Arizona Cuts Attorney Regulation

Following on the heels of Utah, Arizona has approved sweeping changes to its rules regulating the practice of law. Once again, I’m pleasantly surprised that a state bar has gone for what I’ve long advocated: eliminating Rules 5.4 (the prohibition on attorney fee-sharing) and 7.2 (all sorts of unconstitutional limits on attorney advertising that predate Bates v. Arizona and which the ABA has inexplicably left in its Model Rules all these years).

Arizona has also opened up its legal monopoly a bit, creating a new license for “legal paraprofessionals.” I’m less sanguine about this change. Professional licensing remains a hurdle, and given our experience with a similar structure here in Washington state, I don’t see a vast market opening up.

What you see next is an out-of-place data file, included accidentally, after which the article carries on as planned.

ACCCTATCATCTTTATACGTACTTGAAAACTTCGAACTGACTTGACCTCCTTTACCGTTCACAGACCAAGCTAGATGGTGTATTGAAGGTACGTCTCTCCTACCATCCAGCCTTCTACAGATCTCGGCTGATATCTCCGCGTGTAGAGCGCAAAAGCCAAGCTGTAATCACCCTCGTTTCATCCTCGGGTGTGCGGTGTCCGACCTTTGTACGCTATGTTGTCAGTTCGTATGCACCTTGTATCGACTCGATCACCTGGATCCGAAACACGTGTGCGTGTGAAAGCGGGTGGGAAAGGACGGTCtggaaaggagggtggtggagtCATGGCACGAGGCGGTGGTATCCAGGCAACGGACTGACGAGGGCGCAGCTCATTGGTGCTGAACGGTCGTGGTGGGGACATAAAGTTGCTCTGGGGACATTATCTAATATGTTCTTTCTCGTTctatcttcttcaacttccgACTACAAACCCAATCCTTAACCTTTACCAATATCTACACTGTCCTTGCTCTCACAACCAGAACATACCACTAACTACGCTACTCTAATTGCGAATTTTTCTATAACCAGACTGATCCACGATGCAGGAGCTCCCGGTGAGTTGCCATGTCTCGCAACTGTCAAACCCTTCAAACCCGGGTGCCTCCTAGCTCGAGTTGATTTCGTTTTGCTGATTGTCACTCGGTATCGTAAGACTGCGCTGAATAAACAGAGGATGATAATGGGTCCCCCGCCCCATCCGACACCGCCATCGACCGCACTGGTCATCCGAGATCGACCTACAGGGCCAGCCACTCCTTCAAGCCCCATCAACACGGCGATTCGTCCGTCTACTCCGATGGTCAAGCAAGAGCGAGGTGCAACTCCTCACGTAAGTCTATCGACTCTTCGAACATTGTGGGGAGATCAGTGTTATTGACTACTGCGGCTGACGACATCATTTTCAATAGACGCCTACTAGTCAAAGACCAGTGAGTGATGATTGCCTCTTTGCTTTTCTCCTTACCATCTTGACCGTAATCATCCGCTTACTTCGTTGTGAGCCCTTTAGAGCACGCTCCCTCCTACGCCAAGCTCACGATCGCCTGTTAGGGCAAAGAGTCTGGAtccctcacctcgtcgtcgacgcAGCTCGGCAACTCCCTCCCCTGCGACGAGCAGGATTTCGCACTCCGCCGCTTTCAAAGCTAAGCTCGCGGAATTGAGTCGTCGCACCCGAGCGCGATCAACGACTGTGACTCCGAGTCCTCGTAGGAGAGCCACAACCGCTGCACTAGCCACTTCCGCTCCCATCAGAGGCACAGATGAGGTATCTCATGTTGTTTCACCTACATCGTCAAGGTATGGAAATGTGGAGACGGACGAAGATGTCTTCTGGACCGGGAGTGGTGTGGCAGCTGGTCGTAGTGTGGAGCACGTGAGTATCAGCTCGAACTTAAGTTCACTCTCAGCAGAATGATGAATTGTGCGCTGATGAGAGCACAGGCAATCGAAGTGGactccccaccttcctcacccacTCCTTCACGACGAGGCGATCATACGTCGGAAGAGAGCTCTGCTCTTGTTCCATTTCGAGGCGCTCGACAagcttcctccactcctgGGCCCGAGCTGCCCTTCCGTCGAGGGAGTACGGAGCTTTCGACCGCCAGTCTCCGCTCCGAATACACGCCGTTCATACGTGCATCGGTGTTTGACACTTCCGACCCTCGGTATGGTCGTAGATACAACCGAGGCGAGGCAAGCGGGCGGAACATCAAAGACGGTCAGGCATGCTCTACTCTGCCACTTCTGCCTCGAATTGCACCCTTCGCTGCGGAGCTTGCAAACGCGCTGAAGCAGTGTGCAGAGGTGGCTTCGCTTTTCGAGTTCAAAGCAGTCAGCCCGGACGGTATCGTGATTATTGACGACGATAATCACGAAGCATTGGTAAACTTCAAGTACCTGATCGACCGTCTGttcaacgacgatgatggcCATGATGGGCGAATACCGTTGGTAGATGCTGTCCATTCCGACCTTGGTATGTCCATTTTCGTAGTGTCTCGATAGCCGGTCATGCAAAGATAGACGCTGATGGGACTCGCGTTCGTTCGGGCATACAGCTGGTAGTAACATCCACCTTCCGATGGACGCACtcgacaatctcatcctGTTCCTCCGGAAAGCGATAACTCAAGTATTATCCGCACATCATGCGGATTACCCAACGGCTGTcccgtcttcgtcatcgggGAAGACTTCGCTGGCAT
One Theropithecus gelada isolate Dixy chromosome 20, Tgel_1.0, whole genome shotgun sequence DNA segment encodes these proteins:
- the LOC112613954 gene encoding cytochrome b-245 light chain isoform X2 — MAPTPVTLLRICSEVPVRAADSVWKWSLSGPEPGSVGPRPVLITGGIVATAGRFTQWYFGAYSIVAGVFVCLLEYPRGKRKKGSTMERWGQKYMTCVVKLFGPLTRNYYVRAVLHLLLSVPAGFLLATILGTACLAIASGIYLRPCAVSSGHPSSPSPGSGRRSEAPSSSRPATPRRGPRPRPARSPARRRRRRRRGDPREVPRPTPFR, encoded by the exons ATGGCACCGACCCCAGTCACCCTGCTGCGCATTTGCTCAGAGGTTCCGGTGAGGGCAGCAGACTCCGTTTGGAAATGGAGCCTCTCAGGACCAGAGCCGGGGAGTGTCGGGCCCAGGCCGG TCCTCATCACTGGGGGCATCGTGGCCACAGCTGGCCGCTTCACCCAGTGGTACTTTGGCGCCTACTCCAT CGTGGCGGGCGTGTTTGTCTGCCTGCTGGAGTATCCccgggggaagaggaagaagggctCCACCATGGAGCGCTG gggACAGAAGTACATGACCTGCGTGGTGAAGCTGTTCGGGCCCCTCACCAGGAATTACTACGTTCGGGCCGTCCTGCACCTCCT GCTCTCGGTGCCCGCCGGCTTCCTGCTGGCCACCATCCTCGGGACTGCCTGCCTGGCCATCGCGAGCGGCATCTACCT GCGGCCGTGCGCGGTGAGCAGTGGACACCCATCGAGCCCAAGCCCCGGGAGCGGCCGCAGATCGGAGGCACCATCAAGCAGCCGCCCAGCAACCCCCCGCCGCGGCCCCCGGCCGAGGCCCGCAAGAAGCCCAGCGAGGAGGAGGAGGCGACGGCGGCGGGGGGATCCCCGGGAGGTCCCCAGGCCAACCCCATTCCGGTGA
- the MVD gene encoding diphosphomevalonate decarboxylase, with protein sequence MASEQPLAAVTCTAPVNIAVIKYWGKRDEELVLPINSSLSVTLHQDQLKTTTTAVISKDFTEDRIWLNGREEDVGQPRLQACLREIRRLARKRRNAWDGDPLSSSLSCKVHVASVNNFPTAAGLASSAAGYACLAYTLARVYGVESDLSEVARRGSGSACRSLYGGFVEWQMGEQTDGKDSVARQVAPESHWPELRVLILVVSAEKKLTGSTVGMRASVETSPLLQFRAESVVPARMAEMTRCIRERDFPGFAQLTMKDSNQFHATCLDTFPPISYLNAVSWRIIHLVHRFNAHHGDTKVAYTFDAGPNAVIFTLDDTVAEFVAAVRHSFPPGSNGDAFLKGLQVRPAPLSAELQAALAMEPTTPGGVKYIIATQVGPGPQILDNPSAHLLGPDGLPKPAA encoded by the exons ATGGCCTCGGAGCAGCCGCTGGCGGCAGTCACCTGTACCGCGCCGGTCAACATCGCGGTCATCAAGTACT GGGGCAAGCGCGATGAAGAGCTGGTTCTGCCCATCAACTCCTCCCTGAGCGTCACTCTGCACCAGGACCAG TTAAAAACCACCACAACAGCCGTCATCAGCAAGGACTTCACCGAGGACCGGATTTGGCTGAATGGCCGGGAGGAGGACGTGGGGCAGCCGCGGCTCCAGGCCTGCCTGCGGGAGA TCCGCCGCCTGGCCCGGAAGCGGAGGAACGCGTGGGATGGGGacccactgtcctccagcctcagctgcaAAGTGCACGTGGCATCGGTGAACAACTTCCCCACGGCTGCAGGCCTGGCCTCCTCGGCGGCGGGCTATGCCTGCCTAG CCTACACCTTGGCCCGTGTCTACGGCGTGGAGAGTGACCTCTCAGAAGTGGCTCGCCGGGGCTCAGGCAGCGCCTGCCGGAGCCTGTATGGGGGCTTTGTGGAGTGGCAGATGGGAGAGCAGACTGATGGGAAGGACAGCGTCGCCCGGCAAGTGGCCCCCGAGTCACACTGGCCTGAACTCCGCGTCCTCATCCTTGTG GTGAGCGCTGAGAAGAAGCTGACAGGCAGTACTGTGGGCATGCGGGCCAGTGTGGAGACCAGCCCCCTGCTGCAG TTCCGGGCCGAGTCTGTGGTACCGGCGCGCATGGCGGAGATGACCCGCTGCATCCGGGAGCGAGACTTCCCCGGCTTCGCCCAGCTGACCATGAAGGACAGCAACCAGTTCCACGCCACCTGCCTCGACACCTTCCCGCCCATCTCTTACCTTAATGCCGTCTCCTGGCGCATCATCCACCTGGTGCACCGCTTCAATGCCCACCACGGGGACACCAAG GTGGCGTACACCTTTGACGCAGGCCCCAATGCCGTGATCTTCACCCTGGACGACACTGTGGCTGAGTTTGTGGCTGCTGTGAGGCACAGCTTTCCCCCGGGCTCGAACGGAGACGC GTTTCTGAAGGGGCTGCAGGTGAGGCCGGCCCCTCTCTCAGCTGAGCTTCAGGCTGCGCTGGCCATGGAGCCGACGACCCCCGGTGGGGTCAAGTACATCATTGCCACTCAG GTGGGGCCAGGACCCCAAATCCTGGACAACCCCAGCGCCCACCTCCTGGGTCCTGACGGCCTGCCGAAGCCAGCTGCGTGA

It would have been far better had Arizona simply adopted another simple-but-far-reaching legal regulatory fix: narrowing the definition of “the practice of law” so that anyone could provide legal advice without needing a law license.

I know that’s an idea that sounds crazy to the ears of American lawyers, but it’s long been how things work in the UK, and it doesn’t seem to have harmed consumers or turned London’s solicitors penniless into the streets. It also makes a world of sense from a First Amendment perspective. 

But hey, maybe next year? In any event, kudos to Arizona for taking a step I didn’t see coming until after I’d long hung up my law license.

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